Then, we’ll show you how all the factors listed above make providing highly relevant content and calls to action the key to success with mobile candidates.

    A winning recruiting strategy starts with understanding the candidate you’re seeking. Where is your candidate sitting at the moment they choose to hit “apply?” What are they doing 10 seconds before they land on your site?

    Remember how your parents thought the Internet was a fad? Don’t fall into the same trap with mobile recruiting.  Join Kris Dunn and Ed Newman on Tuesday, April 1st from 3-4pm EST for Happy Hour Job Search: Driving the Behavior of Mobile Job Seekers, and they’ll hit you with the best strategies to get the most out your mobile recruiting strategy in 2014 and beyond.

    Have a great weekend!

    Thursday
    Mar132014

    How much does industry specific experience matter?

    Lifted from a comment left on Tuesday's 'Chocolate Foresight Activator' post was this question from commenter Stew, who wondered about my conclusion/observation that since Hershey didn't mention the word 'chocolate' at all in the job posting for this 'Chocolate Futurist' role, that maybe what they really wanted was the best marketer/planner/designer/strategist they could find, even if he/she didn't know much or even care about chocolate:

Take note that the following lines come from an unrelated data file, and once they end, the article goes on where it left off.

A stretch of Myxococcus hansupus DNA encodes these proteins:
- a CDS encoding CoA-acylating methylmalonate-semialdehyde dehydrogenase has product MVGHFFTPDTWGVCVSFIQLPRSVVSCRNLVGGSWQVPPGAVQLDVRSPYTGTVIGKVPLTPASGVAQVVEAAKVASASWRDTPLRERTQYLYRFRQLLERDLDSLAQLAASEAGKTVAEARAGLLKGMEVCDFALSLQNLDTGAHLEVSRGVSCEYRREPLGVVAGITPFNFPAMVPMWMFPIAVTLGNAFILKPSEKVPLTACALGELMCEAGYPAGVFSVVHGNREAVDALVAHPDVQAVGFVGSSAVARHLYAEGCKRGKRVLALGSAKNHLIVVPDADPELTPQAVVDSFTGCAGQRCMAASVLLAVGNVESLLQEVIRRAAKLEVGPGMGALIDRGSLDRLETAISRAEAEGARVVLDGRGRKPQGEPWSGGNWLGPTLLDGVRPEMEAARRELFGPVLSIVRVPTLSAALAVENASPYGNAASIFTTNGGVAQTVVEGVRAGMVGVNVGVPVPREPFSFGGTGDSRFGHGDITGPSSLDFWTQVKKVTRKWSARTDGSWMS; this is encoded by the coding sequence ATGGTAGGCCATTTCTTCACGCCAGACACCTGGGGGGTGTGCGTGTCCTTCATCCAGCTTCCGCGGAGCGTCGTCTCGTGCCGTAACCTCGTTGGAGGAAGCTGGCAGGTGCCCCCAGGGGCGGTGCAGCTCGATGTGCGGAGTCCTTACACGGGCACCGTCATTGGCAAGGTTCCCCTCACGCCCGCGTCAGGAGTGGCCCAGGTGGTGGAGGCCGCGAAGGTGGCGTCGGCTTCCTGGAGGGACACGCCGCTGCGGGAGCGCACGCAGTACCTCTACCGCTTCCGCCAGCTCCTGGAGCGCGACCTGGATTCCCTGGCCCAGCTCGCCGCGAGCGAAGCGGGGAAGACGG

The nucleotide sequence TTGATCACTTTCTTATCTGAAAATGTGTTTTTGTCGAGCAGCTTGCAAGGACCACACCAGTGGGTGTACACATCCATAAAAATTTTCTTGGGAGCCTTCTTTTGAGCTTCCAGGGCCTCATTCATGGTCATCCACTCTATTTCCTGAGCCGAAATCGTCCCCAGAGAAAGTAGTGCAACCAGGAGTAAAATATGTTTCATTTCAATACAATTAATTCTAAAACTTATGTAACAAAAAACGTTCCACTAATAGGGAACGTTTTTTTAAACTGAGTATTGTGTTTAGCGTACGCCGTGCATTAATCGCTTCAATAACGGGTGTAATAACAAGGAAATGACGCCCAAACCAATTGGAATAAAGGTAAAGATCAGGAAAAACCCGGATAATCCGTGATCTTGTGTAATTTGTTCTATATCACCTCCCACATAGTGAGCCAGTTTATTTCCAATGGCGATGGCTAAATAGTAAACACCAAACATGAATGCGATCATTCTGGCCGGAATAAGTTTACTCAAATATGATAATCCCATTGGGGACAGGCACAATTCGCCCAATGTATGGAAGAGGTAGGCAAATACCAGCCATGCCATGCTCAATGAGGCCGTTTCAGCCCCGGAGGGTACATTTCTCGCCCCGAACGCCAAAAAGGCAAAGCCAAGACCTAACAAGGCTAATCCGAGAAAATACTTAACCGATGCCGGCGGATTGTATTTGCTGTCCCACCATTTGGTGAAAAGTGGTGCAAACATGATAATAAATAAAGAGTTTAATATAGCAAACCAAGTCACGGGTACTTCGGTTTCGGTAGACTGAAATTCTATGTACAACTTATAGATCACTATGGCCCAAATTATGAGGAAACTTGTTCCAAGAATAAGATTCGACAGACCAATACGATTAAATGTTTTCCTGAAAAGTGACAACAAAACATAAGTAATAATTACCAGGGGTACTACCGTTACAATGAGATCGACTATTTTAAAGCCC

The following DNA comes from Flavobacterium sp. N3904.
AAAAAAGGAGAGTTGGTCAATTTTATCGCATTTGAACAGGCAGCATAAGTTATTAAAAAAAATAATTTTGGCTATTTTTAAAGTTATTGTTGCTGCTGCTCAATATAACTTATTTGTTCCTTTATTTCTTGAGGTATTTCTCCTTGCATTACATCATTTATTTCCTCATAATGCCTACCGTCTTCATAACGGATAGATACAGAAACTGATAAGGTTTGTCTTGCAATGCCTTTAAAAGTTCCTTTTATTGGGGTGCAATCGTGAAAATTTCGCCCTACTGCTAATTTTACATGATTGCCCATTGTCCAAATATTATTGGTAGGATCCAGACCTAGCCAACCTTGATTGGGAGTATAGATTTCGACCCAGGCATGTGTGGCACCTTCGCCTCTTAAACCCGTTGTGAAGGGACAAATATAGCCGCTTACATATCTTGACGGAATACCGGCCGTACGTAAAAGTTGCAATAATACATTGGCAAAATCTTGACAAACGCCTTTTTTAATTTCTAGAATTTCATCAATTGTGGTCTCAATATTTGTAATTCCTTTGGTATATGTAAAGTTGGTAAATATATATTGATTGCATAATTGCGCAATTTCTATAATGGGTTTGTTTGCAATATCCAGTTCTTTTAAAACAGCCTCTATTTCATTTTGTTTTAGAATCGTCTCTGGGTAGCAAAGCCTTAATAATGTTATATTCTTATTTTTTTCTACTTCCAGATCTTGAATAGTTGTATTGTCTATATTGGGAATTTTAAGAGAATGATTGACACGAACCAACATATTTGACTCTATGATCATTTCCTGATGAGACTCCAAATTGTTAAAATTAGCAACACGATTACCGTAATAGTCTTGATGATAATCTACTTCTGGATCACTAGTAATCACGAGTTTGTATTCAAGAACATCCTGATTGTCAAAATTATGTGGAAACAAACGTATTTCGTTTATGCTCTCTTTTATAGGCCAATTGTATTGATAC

This job scares me a little as it sounds more like the "Phillip Morris's" style job..

    i.e. you don't have to care about smoking - just love marketing.

    If you look at "Whittakers Chocolate" they would argue you should have a passion for the chocolate......and the marketing will follow.

    Another way of raising the classic question about industry specific experience, and its relative importance as a predictor of success in most types of support functions or back office roles.

    Or said differently, do you really need to have had 5 years experience as a chocolate company marketer, in order to qualify for a job as a marketing manager for say a jelly bean manufacturer?

    Or does someone's marketing functional experience generally translate across industries, making the fundamental or core marketing skills like demand generation, content creation, sales enablement, etc. the real prerequisites for success in most any marketing job?

    After all, a bright enough and motivated enough person can learn just about anything, (leaving aside for obvious reasons those highly skilled and really critical you don't mess up kinds of jobs like airline pilot, brain surgeon, point guard), so in the above example if an organization had a choice between a great marketer than did not know the candy business or a candy expert that did not know much about marketing, then which way should they go?

    But since no one has time, budget, resources to do much on the job training, we usually try to land candidates that meet both criteria - functional expertise and industry experience.

    We want candidates to show not only can they do the job, but that they can do the job here.

    I wonder how much of the 'skills gap' isn't masquerading as a 'industry experience gap?'

    What say you, how much, for roles that are generally pretty transferable from one domain to another, does specifc industry experience matter for a candidate?